This is interesting as it shows that Pausanias approached Delphi along the same route as we originally did (from Athens), and that even in his day the dedicators and names of some of the temples were still unknown (or unworthy of comment). The museum of Delphi is very much a must see location for any traveller, and its interesting collection was increasing in stature (in our eyes at least), by the constant references to Pausanias. Our experience there was only somewhat marred due to the large number of tour groups; a sight rarer in Delphi’s less well known attractions. But the Charioteer statue, and the friezes of various treasuries stood serene above it all– constantly challenging new interpretations and views. We visited the museum in the morning of the day after our sight-seeing of Delphi’s archaeology, and with rain misting the mountains, and then pounding down on our heads we headed for the 16.00pm bus back into Athens.

The bus swayed through Arachova-Levadeia-some hotel location-and various stops in Athens, and is only remarkable for the fact that it was quite crowded, and I occasionally feared for our survival. The bus driver was attempting to hold a conversation with a bloke half-way down the bus for most of the journey, and his eyes were not what they were. He looked through his wing screen mirrors with glasses, but had no trouble with driving the rest of the journey without. Very strange, but we did arrive in one piece.

At the station we decided to walk the remaining distance through outer Athens, it was now 7.00pm, to the youth hostel which was strategically placed in the very heart of the city. It was an hour’s march, and an extremely worthwhile one. Not only did it open our eyes’ to an Athen’s untouched by tourism, but also showed us that Greeks enjoy a natter, sitting and chatting in groups, young and old, on every street. This could be quite alarming for the lone voyager and yet it presented an insight again into the slightly informal nature of Greek society. Athens has grown exponentially though in the last hundred years or so, and the predominant grey look, and heavy traffic of its outer regions divorce it from the crystalline white of the Parthenon and its past. Indeed the centre is ringed by quite a major road from the out-lying regions which gives a further feel of separation. In the darkness we reached the Student and Traveller’s Inn for a whistle-stop day’s tour of the city (not in our original plans), which would be useful to see how Pausanias reacted to such a famous landscape for Greek history. Pausanias starts his account with:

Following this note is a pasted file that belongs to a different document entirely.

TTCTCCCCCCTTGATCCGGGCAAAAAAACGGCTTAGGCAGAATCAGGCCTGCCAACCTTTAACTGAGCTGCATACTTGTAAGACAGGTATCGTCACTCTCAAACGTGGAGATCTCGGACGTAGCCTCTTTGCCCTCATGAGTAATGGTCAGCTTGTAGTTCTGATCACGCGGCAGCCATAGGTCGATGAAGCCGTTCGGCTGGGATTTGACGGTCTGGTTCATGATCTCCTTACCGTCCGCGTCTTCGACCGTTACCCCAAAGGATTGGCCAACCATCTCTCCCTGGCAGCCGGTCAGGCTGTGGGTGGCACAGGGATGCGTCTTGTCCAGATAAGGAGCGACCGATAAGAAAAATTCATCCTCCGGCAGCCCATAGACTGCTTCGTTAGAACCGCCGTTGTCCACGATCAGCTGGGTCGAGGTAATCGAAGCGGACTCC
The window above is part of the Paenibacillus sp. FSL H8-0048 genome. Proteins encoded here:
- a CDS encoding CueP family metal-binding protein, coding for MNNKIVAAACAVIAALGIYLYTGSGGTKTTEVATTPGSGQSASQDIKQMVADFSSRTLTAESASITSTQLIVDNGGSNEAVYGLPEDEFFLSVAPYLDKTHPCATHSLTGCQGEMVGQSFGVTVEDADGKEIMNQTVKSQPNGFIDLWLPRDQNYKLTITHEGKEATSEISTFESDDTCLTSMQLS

“When you are inside the city you come to a building for the arrangement of sacred processions”

Again Pausanias is not exactly forthcoming on the atmosphere of the city, or other sites apart from monuments, but at least he is true to his principles of documenting the Hellenistic glory of the country.

The next day (the 8th), began early as we set off to investigate that most important site of democracy: the Hill of the Pnyx. The natural stone of the hill had had very little shaping done to it even in the height of Athenian democracy. The speaker’s platform was the only significant feature, and its stepped nature belies the fact that archers (who were also non-Athenians), sat below the orator to enforce decisions and order in the assembly (made up by all citizens who could attend). Both when sitting just above the speaker’s platform, and when standing next to Meton’s heliotropian (the oldest known astronomical instrument), we were afforded stunning views of the Acropolis.

Outlined on their rock stood the Parthenon, the shrine of wingless victory, and the Erechtheion. It is easy to see why the first human settlers in Athens chose this hill as their base– it is the most impressive geographical structure around. As Pausanias says:

“The Acropolis has one way in; it offers no other, the whole acropolis is sheer and strong-walled”

Pausanias was as struck by its beauty as we were, and dealt with its architecture, and paintings (now sadly lost to the modern audience), at length. He calls some of its features ‘incomparable’ even. As we watched the midday sun light up the marble arches of the Acropolis I took the decision that it would become for the focal point for our exploration of Athens– to be walked around, but to be in some way untouchable. As for Parnassos we would not go up to it or climb it, but see how the rest of (in this case), the city revolved around it. With this in mind we worked through Pausanias’ description and stories related to it, and bemoaned the fate of the gigantic statue of Athena:

“The statue is made of ivory and gold. She has a sphinx on the middle of her helmet, and griffins worked on either side of it”